Sunday, March 1, 2015

A Blind Bear for a Christian

I first met Christian Kiefer a year ago when he came to the store for D. Foy's book signing.  D. Foy had just come out with his first novel, Made to Break, and since I'd known him for twenty years it was fitting that he read in the bookstore I manage.


His reading was fabulous.  We would sell a ton of books and members of our writing group from near and far came out to support him.  And then there was Christian - a friend of D. Foy's, a fellow author, local (kind of) - who would be interviewing D. Foy that night.  They had a terrific camaraderie - their exchanges were relaxed and funny with touches of the serious tossed in for good measure.

A great night that ended at the Hob Nob, the bar down the street from the bookstore.


Except Christian had to cut out.  He had a long drive back - past Sacramento.  But I'd see him again at the annual trade show put on by the Northern California Independent Booksellers Association.  He swears he kept calling my name during the mad scrum that is the author bash at the end of the show - I maintain I didn't hear him over the din.  Maybe I was distracted by the chocolate.

Christian was there promoting his not-yet-released novel, The Animals, that you can pre-order from us.


It's a helter-skelter story about identities lost and found, about violence in Reno, about wildlife sanctuaries being shut down for no good reason, about moose being shot in the back of the head when they're too wounded to save - written by this maestro who was introduced to me by a happy coincidence.

Segue to - I had just met Mandy Aftel, herself the author of Fragrant.  If ever there was a book that could be described as redolent, this was it.


Fragrant details the wondrous history of scent, the most evocative of the senses.  I'd been lucky enough to visit Mandy at her home studio where she delighted a handful of booksellers before Fragrant was released.  Although she's a terrific writer, her real passion is creating fragrances.  (You can learn more here.)  Her perfumes bewitched one portion of her audience that day - but for me, it was her Chef's Essences that were even more intriguing.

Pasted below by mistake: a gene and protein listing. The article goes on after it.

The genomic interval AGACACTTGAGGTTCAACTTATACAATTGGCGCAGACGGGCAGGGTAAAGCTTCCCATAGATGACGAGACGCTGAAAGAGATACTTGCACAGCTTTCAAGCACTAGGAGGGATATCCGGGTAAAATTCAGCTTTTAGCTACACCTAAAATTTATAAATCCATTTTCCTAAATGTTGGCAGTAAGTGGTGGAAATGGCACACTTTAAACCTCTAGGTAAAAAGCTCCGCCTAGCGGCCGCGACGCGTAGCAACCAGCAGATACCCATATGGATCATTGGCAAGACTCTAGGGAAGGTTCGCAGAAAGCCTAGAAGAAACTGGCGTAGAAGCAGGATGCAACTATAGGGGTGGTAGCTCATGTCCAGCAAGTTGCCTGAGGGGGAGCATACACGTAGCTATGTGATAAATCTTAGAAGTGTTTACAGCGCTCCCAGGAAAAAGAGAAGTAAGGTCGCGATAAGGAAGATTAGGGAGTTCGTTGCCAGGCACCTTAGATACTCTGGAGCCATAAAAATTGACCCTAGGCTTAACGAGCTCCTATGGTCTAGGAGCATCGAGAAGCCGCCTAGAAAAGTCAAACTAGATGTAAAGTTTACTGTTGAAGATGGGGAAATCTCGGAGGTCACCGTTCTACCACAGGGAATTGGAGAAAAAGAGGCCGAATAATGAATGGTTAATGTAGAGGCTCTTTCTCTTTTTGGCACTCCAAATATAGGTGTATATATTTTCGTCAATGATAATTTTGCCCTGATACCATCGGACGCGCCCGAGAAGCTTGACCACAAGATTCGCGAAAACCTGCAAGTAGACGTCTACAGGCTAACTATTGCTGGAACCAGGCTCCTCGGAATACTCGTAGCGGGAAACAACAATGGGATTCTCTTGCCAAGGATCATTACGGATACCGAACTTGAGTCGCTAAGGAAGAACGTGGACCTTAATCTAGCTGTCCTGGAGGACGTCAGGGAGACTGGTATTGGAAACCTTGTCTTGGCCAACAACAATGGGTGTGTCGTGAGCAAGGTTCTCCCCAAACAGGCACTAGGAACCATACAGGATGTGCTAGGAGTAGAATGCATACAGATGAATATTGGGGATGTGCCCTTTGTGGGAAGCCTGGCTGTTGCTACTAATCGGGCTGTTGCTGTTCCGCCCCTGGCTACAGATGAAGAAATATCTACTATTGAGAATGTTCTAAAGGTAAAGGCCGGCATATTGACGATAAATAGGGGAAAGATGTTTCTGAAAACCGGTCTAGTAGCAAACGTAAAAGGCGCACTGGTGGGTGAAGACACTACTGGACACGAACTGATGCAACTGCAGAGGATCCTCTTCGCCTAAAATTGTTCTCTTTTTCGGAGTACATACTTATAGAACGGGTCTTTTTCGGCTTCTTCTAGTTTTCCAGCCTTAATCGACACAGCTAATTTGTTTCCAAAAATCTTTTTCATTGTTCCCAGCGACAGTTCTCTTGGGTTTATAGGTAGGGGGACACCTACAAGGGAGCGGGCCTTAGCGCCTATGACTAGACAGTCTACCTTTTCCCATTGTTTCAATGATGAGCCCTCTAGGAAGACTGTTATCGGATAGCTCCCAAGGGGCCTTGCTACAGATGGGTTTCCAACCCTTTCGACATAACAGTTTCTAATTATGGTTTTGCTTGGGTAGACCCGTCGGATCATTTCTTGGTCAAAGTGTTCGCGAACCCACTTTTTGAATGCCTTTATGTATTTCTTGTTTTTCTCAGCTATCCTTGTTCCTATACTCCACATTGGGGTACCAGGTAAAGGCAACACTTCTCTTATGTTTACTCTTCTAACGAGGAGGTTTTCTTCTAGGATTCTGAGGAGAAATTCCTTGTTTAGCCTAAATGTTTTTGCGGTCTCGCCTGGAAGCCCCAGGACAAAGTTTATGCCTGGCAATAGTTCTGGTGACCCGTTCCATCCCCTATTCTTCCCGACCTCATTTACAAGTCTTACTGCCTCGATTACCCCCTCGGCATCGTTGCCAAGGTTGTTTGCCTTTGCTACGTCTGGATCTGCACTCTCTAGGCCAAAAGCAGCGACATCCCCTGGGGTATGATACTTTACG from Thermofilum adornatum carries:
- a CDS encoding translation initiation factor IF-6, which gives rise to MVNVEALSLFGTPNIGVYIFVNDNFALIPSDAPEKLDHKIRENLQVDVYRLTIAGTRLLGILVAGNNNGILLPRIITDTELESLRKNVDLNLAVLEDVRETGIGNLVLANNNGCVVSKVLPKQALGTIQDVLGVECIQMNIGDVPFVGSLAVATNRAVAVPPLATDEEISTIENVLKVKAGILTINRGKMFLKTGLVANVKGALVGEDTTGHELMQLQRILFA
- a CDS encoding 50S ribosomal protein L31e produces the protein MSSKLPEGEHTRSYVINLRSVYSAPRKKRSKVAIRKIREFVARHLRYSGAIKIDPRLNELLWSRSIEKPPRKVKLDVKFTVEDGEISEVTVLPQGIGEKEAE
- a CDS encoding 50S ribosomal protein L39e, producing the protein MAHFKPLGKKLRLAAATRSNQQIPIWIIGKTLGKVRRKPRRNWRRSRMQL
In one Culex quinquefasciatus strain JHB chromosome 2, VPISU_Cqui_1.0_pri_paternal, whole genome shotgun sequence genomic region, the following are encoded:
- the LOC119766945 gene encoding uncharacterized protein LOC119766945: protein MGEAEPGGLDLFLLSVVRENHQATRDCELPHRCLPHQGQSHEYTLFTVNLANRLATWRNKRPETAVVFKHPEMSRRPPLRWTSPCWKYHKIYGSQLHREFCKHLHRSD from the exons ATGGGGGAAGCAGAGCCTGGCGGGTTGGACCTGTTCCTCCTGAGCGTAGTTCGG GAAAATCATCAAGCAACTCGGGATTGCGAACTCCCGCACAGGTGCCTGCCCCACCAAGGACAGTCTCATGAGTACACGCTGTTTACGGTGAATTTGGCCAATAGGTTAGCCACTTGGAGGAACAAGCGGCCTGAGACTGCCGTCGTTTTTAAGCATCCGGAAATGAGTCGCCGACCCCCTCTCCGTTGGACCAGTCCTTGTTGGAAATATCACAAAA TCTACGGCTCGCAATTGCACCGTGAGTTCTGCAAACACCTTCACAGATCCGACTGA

Edible scent?  A spritz that could be added to, say, a cocktail?  Ginger, maybe?  Peach or sarsaparilla?  Now you're talking.

I was especially hooked with one of the more esoteric flavors - fir.  Mandy swore it was like keeping a forest in a bottle and the possibilities for its use in an adult beverage began tick-tocking.


But that tick-tock reminds me that this was supposed to be about Christian, and here I am waxing rhapsodic about Mandy and her wondrous craft - which is of course easy to do.  Next time you eat vanilla ice cream, hit it with a little spray of her Pink Pepper Chef's Essence and you'll know what I mean.

Still - we began with my friend D. Foy, in conversation with his friend, Christian Kiefer.  A year ago last March.


Then we jumped forward to Christian.  His novel, The Animals.  The NCIBA trade show last October.  Christian was calling to me across the crowded floor, remember?  Was he wearing his hat that day like he had for D. Foy's reading?  I think so.  We talked - he about his book, me about the show.  I asked if he'd had one of the chocolate truffles.  Melt in your mouth deliciousness.


I told him about Mandy and her perfumes, her Chef's Essences - and that I was already thinking about some concoction to celebrate The Animals.

Like what? he asked.

And I told him about Fir and how I thought it would be perfect - since so much of the book takes place in or near the forests of Idaho, where the Animals live in a sanctuary-cum-zoo.  Those Animals include one of my favorite characters in the novel - Majer, the blind bear.  An animal who maintains majesty even without sight, even while its existence depends on the solicitude of Bill Reed, Majer's problematical caretaker.

Fir? Christian said.  That sounds disgusting.

It of course was only later that I realized Christian had heard the word 'Fur,' not 'Fir.'  And yeah, who wants that in their drink?

But Fir?  Pine needles and evergreen?  That I'd like.  So, in honor of Majer, tonight we'll be drinking a Blind Bear.  We'll use a little absinthe mixed with a little soda to get that wonderful louche effect that will turn the drink cloudy white - like the snowstorm that hits at the end of the book, or like Majer's cataracted eyes.  A little gin, too, because it's clear and because it'll play nice with the Fir Essence.

You can read all about it here in our March Newsletter, or down below.  Either way, after you mix it, close your eyes and breathe it deep - the forests will be all around.  And Majer?  You might here him snuffling, too.

This version is meant to be served in a coupe - but I'm thinking next time I'm going to serve it in a Collins glass over ice.  You decide how you want it and I'll accommodate.


Blind Bear:

1.5 oz. Plymouth Gin
.75 oz. absinthe
Soda water
Aftelier Perfumes Fir Needle Chef's Essence® Spray.


Stir gin and absinthe with ice.  Strain into a chilled cocktail glass.  Top with cold soda water and stir.  Spritz once with the Fir.

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